“There’s a certain feel that people get when they walk in,” Martin Brull said of the Shine A Light Music Series, which returns to Cannon’s Blackthorn in Rockville Centre on Friday. “They immediately understand that this is more of a homegrown show than something put on by one of the larger promoters.”
Hundreds are expected to gather in the unorthodox music venue for the event, which has been staged since 2011 to benefit the Tommy Brull Foundation, a Rockville Centre-based nonprofit dedicated to raising money for people with physical, mental and emotional challenges.
Martin co-founded the foundation in 2008 in memory of his brother, Tommy, who died in an accident in 1999. Tommy was a counselor at Camp ANCHOR — Answering the Needs of Citizens with Handicaps through Organized Recreation — in Lido Beach, and the foundation has raised more than $100,000 for the camp alone.
All told, it has raised nearly $500,000 since its inception for the camp and other causes, including Connor & Friends, a monthly special- needs play group at the Recreation Center; Centre Stage, a South Side High School drama program that couples students with special-needs peers; and the Challenger Baseball League. The foundation has also benefited individuals suffering with a variety of debilitating conditions.
In addition, the Tommy Brull Surf Camp — for kids with special needs at Camp ANCHOR — enters its fourth year. By working with Long Beach’s Will and Cliff Skudin, who co-founded Surf For All, a program that hosts surf outings for those with disabilities, Martin looks forward to continuing the initiative that has helped hundreds of children learn to surf each summer.
Rock musician Kurt Vile and his band, the Violators, will headline this year’s Shine A Light show, which will raise money for Mr. B’s Playground, a special-needs-accessible play space named in honor of longtime Recreation Superintendent Anthony Brunetta, widely known as Mr. B, who died last year. Julie Byrne will be a special guest.
The project — to be located on the northwest corner of North Forest Avenue and Sunrise Highway, adjacent to Hickey Field — has been in the planning stages for years, according to Judge Anthony Paradiso, a past president of the Rockville Centre Lions Club, which, with the help of the Tommy Brull Foundation and the RVC Challenger Baseball League, is leading the charge.
“Rockville Centre’s a special community where we try to take care of the needs of all of their residents,” Paradiso said. “To the extent that the community can really rally around children with special needs in order to make them feel very much a part of our community and an important part of our community, I think that’s something that all of the residents can get behind.”
With community help, more than $200,000 has been raised for the playground, Paradiso said, with about $50,000 coming from the Brull Foundation. Phase One of the project is estimated to cost about $750,000, and with Phase Two, the project is expected to total about $1.4 million.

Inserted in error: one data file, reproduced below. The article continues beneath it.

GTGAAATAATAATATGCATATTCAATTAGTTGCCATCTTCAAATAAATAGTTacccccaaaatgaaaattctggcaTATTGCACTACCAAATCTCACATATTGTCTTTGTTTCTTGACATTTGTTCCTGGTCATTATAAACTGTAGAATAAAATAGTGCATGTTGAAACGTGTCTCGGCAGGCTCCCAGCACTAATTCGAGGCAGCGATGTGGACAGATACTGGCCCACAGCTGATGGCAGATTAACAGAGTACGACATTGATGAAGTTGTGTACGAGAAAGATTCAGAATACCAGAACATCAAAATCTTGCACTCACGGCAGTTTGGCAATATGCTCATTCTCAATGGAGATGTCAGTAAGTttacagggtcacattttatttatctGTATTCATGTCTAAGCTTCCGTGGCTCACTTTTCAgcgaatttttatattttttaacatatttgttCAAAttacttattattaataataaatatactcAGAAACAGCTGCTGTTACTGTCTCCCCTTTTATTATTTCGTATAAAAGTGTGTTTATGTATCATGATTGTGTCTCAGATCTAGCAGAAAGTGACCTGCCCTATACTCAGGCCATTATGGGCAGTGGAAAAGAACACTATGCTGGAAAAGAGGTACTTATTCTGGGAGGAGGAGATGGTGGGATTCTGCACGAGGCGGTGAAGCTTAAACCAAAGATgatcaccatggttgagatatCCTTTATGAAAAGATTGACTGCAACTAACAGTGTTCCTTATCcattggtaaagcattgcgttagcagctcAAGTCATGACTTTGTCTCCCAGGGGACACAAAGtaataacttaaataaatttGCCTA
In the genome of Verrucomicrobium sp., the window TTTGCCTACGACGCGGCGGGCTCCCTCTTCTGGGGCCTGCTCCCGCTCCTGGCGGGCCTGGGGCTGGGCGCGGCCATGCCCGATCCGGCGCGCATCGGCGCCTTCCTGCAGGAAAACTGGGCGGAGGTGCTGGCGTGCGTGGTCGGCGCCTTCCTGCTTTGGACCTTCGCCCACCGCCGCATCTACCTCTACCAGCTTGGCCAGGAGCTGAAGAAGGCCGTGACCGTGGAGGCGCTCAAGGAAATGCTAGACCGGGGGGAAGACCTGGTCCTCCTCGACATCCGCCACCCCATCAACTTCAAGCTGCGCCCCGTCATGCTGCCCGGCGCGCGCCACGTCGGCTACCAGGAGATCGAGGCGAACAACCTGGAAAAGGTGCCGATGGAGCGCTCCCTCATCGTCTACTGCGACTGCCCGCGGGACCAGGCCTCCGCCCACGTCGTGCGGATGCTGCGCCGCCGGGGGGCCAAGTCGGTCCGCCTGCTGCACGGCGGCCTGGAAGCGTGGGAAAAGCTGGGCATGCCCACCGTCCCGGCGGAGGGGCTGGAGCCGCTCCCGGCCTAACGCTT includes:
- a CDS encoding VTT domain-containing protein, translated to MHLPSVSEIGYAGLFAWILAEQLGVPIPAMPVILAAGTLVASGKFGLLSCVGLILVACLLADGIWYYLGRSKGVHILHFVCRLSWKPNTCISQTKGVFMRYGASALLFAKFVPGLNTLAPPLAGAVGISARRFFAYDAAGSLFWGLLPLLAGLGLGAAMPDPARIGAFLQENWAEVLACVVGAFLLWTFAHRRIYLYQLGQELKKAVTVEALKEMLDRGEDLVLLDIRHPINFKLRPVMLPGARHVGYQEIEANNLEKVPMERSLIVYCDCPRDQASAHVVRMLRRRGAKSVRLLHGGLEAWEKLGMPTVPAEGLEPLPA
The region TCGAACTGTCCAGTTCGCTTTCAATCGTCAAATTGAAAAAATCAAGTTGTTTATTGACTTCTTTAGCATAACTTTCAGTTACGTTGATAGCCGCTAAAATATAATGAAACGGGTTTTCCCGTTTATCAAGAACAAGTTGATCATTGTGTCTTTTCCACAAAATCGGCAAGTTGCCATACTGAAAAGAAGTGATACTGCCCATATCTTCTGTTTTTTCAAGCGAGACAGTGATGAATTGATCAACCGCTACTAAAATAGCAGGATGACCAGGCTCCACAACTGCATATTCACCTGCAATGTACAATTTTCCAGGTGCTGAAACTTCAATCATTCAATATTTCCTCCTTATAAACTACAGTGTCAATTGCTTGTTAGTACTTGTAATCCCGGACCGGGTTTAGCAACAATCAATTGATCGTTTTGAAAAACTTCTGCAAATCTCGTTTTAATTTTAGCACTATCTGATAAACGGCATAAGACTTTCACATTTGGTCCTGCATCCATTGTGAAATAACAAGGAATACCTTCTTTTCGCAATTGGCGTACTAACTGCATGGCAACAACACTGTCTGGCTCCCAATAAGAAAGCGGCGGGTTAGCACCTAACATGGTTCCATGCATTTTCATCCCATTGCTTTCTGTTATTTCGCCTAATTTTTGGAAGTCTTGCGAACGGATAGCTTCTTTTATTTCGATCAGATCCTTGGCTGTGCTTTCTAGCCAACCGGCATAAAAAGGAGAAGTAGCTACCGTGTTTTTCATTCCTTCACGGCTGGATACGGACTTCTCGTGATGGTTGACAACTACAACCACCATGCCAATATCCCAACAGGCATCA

The foundation raised $10,000 for the playground at its event last month, which featured local musicians playing classics by Tom Petty, Bob Dylan and Neil Young, and drew more than 400 guests. “They’ve been very generous,” Paradiso said of the Brull Foundation, “and we’re looking forward to continue working with them.”
Friday will mark the 10th show in the Shine A Light Music Series. Martin tries to book acts that Brull, who enjoyed music, liked or would have liked. Vile, a former lead guitarist for the War on Drugs, which played at Shine A Light several years ago, has been one of his targets for a few years, Martin said. “I’ve always loved Kurt Vile’s music,” he explained. “It’s like a stream of consciousness, almost like a dream the way he writes songs.”
Though the event has always been a hit in the community, Martin said he has focused on reaching out to fans of the bands he books, so they can also enjoy the show while learning about the foundation and its mission. Fans from 15 states have bought tickets to the show, he added, as well as others from Brazil, Spain and Canada.
The foundation will be silent auctioning a guitar signed by Vile, and Martin set up a meet-and-greet session for 20 guests who purchased the opportunity to meet the rocker.
“I think when they realize that we’re doing this from the heart, and we’re not doing this to put money in our pockets, and we’re doing it to help others, then the whole vibe just changes and it’s very different than just seeing a band on a regular Friday night,” Martin said.
With the variety of events that have benefited the playground — especially in the last few months — Martin said he is happy to be involved. He recalled picking up his kids from the Recreation Center a few years back, and seeing Mr. B, whom he hadn’t spoken to in decades.
Brunetta said hello, and to Martin’s surprise, knew his name.
“He remembers everybody, and he was a nice man, and I think it’s a nice tribute to him,” Martin said. “… Just the fact that there’s awareness and that people want to build a structure that allows the integration of typical children with special-needs children so they can play together is something that’s close to my heart.”